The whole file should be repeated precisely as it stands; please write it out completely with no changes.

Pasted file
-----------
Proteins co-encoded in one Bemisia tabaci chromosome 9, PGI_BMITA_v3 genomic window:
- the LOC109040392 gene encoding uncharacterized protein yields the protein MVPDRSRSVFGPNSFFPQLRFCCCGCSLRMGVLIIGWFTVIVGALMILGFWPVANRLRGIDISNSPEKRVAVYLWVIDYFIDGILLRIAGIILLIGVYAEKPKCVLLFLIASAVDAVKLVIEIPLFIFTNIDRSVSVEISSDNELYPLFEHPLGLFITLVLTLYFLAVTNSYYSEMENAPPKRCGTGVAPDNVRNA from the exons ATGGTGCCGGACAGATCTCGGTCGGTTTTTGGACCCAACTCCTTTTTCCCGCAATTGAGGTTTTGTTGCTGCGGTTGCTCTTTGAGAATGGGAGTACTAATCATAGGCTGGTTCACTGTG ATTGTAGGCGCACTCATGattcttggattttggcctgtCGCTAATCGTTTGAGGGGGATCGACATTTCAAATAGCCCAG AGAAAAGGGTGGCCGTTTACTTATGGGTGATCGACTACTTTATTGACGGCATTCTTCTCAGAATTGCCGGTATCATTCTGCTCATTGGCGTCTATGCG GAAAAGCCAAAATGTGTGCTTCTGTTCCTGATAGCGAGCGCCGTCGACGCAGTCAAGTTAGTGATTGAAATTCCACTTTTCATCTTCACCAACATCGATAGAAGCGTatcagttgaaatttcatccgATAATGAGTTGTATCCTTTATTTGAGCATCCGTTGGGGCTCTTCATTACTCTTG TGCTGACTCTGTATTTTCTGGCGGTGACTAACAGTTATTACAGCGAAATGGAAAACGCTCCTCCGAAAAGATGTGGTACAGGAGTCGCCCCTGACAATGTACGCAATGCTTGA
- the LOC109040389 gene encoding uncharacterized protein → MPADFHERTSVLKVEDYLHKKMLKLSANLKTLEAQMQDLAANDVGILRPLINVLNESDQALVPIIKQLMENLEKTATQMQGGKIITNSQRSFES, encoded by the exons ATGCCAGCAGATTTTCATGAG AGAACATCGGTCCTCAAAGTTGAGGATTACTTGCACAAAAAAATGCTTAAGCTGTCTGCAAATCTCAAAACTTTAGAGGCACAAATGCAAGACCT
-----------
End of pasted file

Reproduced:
Proteins co-encoded in one Bemisia tabaci chromosome 9, PGI_BMITA_v3 genomic window:
- the LOC109040392 gene encoding uncharacterized protein yields the protein MVPDRSRSVFGPNSFFPQLRFCCCGCSLRMGVLIIGWFTVIVGALMILGFWPVANRLRGIDISNSPEKRVAVYLWVIDYFIDGILLRIAGIILLIGVYAEKPKCVLLFLIASAVDAVKLVIEIPLFIFTNIDRSVSVEISSDNELYPLFEHPLGLFITLVLTLYFLAVTNSYYSEMENAPPKRCGTGVAPDNVRNA from the exons ATGGTGCCGGACAGATCTCGGTCGGTTTTTGGACCCAACTCCTTTTTCCCGCAATTGAGGTTTTGTTGCTGCGGTTGCTCTTTGAGAATGGGAGTACTAATCATAGGCTGGTTCACTGTG ATTGTAGGCGCACTCATGattcttggattttggcctgtCGCTAATCGTTTGAGGGGGATCGACATTTCAAATAGCCCAG AGAAAAGGGTGGCCGTTTACTTATGGGTGATCGACTACTTTATTGACGGCATTCTTCTCAGAATTGCCGGTATCATTCTGCTCATTGGCGTCTATGCG GAAAAGCCAAAATGTGTGCTTCTGTTCCTGATAGCGAGCGCCGTCGACGCAGTCAAGTTAGTGATTGAAATTCCACTTTTCATCTTCACCAACATCGATAGAAGCGTatcagttgaaatttcatccgATAATGAGTTGTATCCTTTATTTGAGCATCCGTTGGGGCTCTTCATTACTCTTG TGCTGACTCTGTATTTTCTGGCGGTGACTAACAGTTATTACAGCGAAATGGAAAACGCTCCTCCGAAAAGATGTGGTACAGGAGTCGCCCCTGACAATGTACGCAATGCTTGA
- the LOC109040389 gene encoding uncharacterized protein → MPADFHERTSVLKVEDYLHKKMLKLSANLKTLEAQMQDLAANDVGILRPLINVLNESDQALVPIIKQLMENLEKTATQMQGGKIITNSQRSFES, encoded by the exons ATGCCAGCAGATTTTCATGAG AGAACATCGGTCCTCAAAGTTGAGGATTACTTGCACAAAAAAATGCTTAAGCTGTCTGCAAATCTCAAAACTTTAGAGGCACAAATGCAAGACCT